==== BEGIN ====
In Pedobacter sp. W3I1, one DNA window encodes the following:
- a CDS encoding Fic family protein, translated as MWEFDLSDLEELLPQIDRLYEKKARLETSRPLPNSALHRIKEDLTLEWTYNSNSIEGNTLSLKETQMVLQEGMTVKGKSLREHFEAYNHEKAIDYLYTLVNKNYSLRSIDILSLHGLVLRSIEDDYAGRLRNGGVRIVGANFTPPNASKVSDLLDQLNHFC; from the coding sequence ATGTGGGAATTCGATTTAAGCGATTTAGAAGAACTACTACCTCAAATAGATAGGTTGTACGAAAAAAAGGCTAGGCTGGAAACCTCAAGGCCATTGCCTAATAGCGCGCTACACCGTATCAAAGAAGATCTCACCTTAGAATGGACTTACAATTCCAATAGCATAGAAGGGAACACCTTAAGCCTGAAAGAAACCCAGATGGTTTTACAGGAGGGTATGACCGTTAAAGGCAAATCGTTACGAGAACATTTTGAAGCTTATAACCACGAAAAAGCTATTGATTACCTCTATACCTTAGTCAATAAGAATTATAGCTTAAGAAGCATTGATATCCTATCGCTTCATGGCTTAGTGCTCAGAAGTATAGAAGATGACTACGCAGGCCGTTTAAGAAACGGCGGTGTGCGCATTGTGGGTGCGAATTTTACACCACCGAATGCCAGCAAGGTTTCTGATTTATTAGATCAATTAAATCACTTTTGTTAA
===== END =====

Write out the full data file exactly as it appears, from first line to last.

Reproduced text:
In Pedobacter sp. W3I1, one DNA window encodes the following:
- a CDS encoding Fic family protein, translated as MWEFDLSDLEELLPQIDRLYEKKARLETSRPLPNSALHRIKEDLTLEWTYNSNSIEGNTLSLKETQMVLQEGMTVKGKSLREHFEAYNHEKAIDYLYTLVNKNYSLRSIDILSLHGLVLRSIEDDYAGRLRNGGVRIVGANFTPPNASKVSDLLDQLNHFC; from the coding sequence ATGTGGGAATTCGATTTAAGCGATTTAGAAGAACTACTACCTCAAATAGATAGGTTGTACGAAAAAAAGGCTAGGCTGGAAACCTCAAGGCCATTGCCTAATAGCGCGCTACACCGTATCAAAGAAGATCTCACCTTAGAATGGACTTACAATTCCAATAGCATAGAAGGGAACACCTTAAGCCTGAAAGAAACCCAGATGGTTTTACAGGAGGGTATGACCGTTAAAGGCAAATCGTTACGAGAACATTTTGAAGCTTATAACCACGAAAAAGCTATTGATTACCTCTATACCTTAGTCAATAAGAATTATAGCTTAAGAAGCATTGATATCCTATCGCTTCATGGCTTAGTGCTCAGAAGTATAGAAGATGACTACGCAGGCCGTTTAAGAAACGGCGGTGTGCGCATTGTGGGTGCGAATTTTACACCACCGAATGCCAGCAAGGTTTCTGATTTATTAGATCAATTAAATCACTTTTGTTAA